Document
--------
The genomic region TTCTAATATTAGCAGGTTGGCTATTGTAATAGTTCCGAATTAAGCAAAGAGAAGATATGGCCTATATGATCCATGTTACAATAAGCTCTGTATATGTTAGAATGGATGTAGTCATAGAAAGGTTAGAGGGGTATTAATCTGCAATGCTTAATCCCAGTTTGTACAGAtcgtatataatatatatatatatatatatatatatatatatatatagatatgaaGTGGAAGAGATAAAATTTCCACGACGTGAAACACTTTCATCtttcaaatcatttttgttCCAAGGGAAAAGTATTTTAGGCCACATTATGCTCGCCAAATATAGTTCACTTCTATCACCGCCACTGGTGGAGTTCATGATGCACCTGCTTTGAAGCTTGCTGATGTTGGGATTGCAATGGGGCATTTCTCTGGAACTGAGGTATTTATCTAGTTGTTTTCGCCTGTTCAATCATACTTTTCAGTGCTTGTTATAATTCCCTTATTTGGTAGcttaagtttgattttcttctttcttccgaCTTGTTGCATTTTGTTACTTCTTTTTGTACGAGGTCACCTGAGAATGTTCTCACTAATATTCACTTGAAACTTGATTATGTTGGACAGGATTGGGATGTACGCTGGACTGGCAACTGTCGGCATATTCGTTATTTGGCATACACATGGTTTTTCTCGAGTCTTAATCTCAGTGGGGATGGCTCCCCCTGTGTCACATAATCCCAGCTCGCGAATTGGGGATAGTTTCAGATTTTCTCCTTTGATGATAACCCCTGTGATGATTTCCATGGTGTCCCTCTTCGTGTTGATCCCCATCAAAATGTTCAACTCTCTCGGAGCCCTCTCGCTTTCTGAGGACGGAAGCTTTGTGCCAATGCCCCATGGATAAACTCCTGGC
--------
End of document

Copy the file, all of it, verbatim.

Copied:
The genomic region TTCTAATATTAGCAGGTTGGCTATTGTAATAGTTCCGAATTAAGCAAAGAGAAGATATGGCCTATATGATCCATGTTACAATAAGCTCTGTATATGTTAGAATGGATGTAGTCATAGAAAGGTTAGAGGGGTATTAATCTGCAATGCTTAATCCCAGTTTGTACAGAtcgtatataatatatatatatatatatatatatatatatatatatagatatgaaGTGGAAGAGATAAAATTTCCACGACGTGAAACACTTTCATCtttcaaatcatttttgttCCAAGGGAAAAGTATTTTAGGCCACATTATGCTCGCCAAATATAGTTCACTTCTATCACCGCCACTGGTGGAGTTCATGATGCACCTGCTTTGAAGCTTGCTGATGTTGGGATTGCAATGGGGCATTTCTCTGGAACTGAGGTATTTATCTAGTTGTTTTCGCCTGTTCAATCATACTTTTCAGTGCTTGTTATAATTCCCTTATTTGGTAGcttaagtttgattttcttctttcttccgaCTTGTTGCATTTTGTTACTTCTTTTTGTACGAGGTCACCTGAGAATGTTCTCACTAATATTCACTTGAAACTTGATTATGTTGGACAGGATTGGGATGTACGCTGGACTGGCAACTGTCGGCATATTCGTTATTTGGCATACACATGGTTTTTCTCGAGTCTTAATCTCAGTGGGGATGGCTCCCCCTGTGTCACATAATCCCAGCTCGCGAATTGGGGATAGTTTCAGATTTTCTCCTTTGATGATAACCCCTGTGATGATTTCCATGGTGTCCCTCTTCGTGTTGATCCCCATCAAAATGTTCAACTCTCTCGGAGCCCTCTCGCTTTCTGAGGACGGAAGCTTTGTGCCAATGCCCCATGGATAAACTCCTGGC